A watchmaker dies and is buried with his pocket watch, but the next day, his widow sees a boy praying in church with the same watch in his hands.
Edith and Charley Urbeck had been together forever, or at least it seemed like it. The two had grown up in the same street in Brooklyn, gone to the same school, and started dating in high school.
There was no Charley without Edith, no Edith without Charley, until that dreadful day the phone rang in the middle of a Saturday afternoon when Charley was supposed to be playing golf. The news brought Edith to her knees. Her Charley was gone.
Edith was in a daze. How was it possible? How could Charley be gone? He was so young, only 55, and that was nothing nowadays. How could she go on without him?
Through the funeral arrangements, the wake, the ceremony, even at her husband’s graveside, Edith felt it was all some elaborate hoax, and that Charley would suddenly sit up and shout: “GOTCHA!”
But it wasn’t a hoax or a practical joke. Edith knew this even as she picked out Charley’s favorite suit, the one with the fancy waistcoat, and his silk Italian tie. Then she opened Charley’s chest of drawers and took out his treasure.
Inside a special case was a very old pocket watch Charley had inherited from his father. Back in their first days of marriage, he would tell her one day it would go to their son, and maybe he too would be a watchmaker.
But there had been no babies, boys or girls, and for a time, it had seemed that their marriage would collapse. They had even separated, but after three months, Charley showed up.
“I married you cause I love you, Edith,” he said. “And I can’t live without you.” They had never spoken about those three bitter months apart, they just went back to being Edith and Charley.
Now Edith took out that pocket watch and placed it carefully in the undertaker’s hands. “I want this watch to be buried with my husband.” The undertaker nodded and took the watch. He would make sure Edith’s wishes were carried out.
And so Charley lay there in his coffin, with the gleaming pocket-watch chain across his waistcoat, looking too alive to be dead. Edith wanted to scream that it was all a mistake, but then they were closing the coffin and soft earth was falling.
It was over, there was no part of Charley left in this world and she was all alone. That night, Edith couldn’t sleep. She kept tossing and turning, reaching for Charley.
Finally, she got up. It was 6:00 am and the sun was just rising. She got dressed, picked up her purse and her keys, and walked out of the house. She wandered the waking streets for a while, then found herself heading for the church.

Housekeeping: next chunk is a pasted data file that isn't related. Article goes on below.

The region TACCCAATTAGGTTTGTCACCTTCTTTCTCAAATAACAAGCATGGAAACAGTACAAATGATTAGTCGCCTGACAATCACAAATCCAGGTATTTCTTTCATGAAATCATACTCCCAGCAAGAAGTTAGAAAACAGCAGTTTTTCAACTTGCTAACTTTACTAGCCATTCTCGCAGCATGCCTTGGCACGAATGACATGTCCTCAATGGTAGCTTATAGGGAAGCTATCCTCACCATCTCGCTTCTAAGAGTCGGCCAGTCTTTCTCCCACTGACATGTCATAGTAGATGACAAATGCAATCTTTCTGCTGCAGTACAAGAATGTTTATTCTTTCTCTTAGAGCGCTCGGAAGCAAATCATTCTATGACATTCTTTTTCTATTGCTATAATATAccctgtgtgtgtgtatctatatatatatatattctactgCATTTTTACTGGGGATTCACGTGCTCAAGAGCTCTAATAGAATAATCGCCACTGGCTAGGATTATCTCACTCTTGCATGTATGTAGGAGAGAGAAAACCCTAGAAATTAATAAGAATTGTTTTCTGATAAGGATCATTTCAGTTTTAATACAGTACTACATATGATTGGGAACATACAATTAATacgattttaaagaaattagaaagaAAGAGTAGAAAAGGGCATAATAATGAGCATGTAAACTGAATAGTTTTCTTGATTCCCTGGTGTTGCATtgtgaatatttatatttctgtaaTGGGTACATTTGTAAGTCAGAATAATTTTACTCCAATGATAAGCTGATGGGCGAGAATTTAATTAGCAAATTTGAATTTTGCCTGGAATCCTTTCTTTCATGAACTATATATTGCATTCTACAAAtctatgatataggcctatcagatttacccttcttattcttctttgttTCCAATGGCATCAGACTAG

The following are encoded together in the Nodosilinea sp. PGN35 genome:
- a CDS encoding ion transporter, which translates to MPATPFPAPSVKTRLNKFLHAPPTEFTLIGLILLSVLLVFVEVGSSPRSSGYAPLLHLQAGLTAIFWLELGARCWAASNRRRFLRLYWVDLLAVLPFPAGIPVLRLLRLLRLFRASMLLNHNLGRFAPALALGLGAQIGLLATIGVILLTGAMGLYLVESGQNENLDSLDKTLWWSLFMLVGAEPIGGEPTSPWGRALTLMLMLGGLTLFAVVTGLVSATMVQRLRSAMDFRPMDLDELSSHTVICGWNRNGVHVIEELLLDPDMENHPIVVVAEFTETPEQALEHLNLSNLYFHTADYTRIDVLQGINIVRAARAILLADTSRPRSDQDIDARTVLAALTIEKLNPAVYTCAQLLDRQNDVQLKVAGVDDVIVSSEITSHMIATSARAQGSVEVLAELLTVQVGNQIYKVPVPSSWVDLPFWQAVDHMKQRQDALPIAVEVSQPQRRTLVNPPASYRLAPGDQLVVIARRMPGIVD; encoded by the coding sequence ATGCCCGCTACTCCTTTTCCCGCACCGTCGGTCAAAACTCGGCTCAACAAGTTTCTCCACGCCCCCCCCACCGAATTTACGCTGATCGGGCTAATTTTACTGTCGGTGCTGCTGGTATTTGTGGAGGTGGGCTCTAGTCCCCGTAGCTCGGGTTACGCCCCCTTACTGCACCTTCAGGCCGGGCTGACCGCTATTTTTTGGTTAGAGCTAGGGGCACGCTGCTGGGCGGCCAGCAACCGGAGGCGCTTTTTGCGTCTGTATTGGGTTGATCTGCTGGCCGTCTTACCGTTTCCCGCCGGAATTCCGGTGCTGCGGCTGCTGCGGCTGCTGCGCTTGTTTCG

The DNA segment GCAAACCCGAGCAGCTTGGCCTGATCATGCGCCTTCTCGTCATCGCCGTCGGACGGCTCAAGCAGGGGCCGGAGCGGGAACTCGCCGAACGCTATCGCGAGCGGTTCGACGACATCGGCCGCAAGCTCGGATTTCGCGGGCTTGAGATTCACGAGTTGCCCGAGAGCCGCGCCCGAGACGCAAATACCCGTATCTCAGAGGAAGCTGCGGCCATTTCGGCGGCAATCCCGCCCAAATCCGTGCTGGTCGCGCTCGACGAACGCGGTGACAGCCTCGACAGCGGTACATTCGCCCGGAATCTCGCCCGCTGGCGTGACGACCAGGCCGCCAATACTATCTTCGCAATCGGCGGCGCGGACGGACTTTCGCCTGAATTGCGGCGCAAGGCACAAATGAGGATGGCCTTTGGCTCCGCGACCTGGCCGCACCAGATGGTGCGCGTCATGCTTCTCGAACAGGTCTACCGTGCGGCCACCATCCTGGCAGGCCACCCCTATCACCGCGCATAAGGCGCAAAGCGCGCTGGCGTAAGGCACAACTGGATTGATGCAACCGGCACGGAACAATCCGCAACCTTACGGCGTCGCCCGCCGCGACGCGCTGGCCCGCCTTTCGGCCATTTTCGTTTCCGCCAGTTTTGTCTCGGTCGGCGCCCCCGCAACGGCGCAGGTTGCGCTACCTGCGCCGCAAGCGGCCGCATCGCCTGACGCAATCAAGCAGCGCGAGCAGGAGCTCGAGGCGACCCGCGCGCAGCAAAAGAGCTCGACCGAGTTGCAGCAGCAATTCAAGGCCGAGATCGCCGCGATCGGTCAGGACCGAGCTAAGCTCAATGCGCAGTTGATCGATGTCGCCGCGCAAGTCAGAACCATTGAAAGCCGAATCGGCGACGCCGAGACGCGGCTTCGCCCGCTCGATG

Sometimes fate will open a door that leads to a new future.
It was so quiet, there was no one there except a boy up front lighting a candle. So Edith headed for Charley’s favorite saint, Saint Eligius, patron saint of metalworkers and clockmakers, and knelt to say a prayer.
A few minutes later she heard someone close by and had the sensation that a person had knelt by her side. The person was sobbing softly, and when Edith glanced sideways, she saw a boy kneeling there.
The boy had his hands clasped around something, something that looked terribly familiar to Edith. It was Charley’s watch. She sprang to her feet. “Where did you get that?” she screamed, and her voice echoed in the silent, empty church.
The boy immediately sprang to his feet, and in seconds, disappeared. “Thief!” Edith heard herself screaming, “Thief!” It was then that a tall man in a soutane appeared out of a side door.
“Mrs. Urbeck,” said Father Garret gently. “Are you alright?”
Edith was gasping for air. “That boy, he has my husband’s watch, but I buried that watch…”
Father Garret looked shocked. “That boy…I know him well, he’s one of my altar boys. He’d never steal!”
“I want to speak to him, right now, or I call the police,” Edith said. Father Garret reluctantly led her to a nearby building and knocked on an apartment door. A woman in her late forties opened it and looked surprised to see them.
“Father Garret,” the woman said. “Is there a problem?”
“I’m sorry, Florence,” Father Garret said, “but could we talk to Chuck?” A yell into the next room brought the boy out. He was about 15, with dark hair and broad shoulders, and his eyes were red with weeping.
Edith sprung into the attack. “You have my husband’s watch! How did you get it?”
The boy lifted his chin defiantly. “It’s MY watch, mine.” And he raised his hand. At first glance, the watch was exactly like Charley’s, but the boy pressed a spring and the back popped open.
Inside was engraved: “Remember to cherish every moment as I cherish you, my son.”
“My son?” Edith asked, bewildered.
“Please,” the woman Father Garret referred to as Florence said as she stepped forward and held Edith’s hands gently. “We never meant to hurt you, ever. Charles and I, we had an affair while you were separated…
“But he knew that he loved you, he never lied to me. He wanted you back. When I fell pregnant, he told me you came first. He has been a caring father to Chuck, but you were the center of his life.”
“Chuck? Chuck is Charley’s boy?” Edith was staring at the boy, noticing for the first time the bold chin, the curious eyes. He looked just like Charley…
She stepped forward and placed a gentle hand on Chuck’s cheek. “There is a part of my Charley in this world. I’m so glad, so glad…”
As she cried, Chuck put his arms around her and hugged her. From then on, Edith became a frequent visitor to Florence and Chuck’s house, and she set up a trust for his education. Maybe Chuck will become a watchmaker and take over the family business…
What can we learn from this story?
- Sometimes fate will open a door that leads to a new future. Edith thought she had lost everything, but she discovered she could help Charley’s son.
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